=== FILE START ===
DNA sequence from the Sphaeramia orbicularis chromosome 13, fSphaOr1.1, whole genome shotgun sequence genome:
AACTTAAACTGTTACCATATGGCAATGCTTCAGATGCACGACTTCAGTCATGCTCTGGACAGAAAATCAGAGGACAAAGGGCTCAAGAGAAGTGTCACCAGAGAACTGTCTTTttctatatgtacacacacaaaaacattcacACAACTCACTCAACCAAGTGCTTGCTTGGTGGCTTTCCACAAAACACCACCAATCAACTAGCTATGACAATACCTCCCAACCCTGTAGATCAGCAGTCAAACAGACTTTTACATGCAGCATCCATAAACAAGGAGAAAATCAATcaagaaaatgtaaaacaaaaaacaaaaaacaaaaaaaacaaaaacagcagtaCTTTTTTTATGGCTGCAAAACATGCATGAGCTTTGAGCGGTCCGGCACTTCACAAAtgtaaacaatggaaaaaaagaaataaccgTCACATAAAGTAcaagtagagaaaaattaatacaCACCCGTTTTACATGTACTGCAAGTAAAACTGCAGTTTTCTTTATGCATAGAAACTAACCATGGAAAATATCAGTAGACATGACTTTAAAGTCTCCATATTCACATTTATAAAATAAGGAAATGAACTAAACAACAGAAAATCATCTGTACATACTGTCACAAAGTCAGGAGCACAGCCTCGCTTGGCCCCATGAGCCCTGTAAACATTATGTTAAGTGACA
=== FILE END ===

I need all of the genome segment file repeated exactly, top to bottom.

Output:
DNA sequence from the Sphaeramia orbicularis chromosome 13, fSphaOr1.1, whole genome shotgun sequence genome:
AACTTAAACTGTTACCATATGGCAATGCTTCAGATGCACGACTTCAGTCATGCTCTGGACAGAAAATCAGAGGACAAAGGGCTCAAGAGAAGTGTCACCAGAGAACTGTCTTTttctatatgtacacacacaaaaacattcacACAACTCACTCAACCAAGTGCTTGCTTGGTGGCTTTCCACAAAACACCACCAATCAACTAGCTATGACAATACCTCCCAACCCTGTAGATCAGCAGTCAAACAGACTTTTACATGCAGCATCCATAAACAAGGAGAAAATCAATcaagaaaatgtaaaacaaaaaacaaaaaacaaaaaaaacaaaaacagcagtaCTTTTTTTATGGCTGCAAAACATGCATGAGCTTTGAGCGGTCCGGCACTTCACAAAtgtaaacaatggaaaaaaagaaataaccgTCACATAAAGTAcaagtagagaaaaattaatacaCACCCGTTTTACATGTACTGCAAGTAAAACTGCAGTTTTCTTTATGCATAGAAACTAACCATGGAAAATATCAGTAGACATGACTTTAAAGTCTCCATATTCACATTTATAAAATAAGGAAATGAACTAAACAACAGAAAATCATCTGTACATACTGTCACAAAGTCAGGAGCACAGCCTCGCTTGGCCCCATGAGCCCTGTAAACATTATGTTAAGTGACA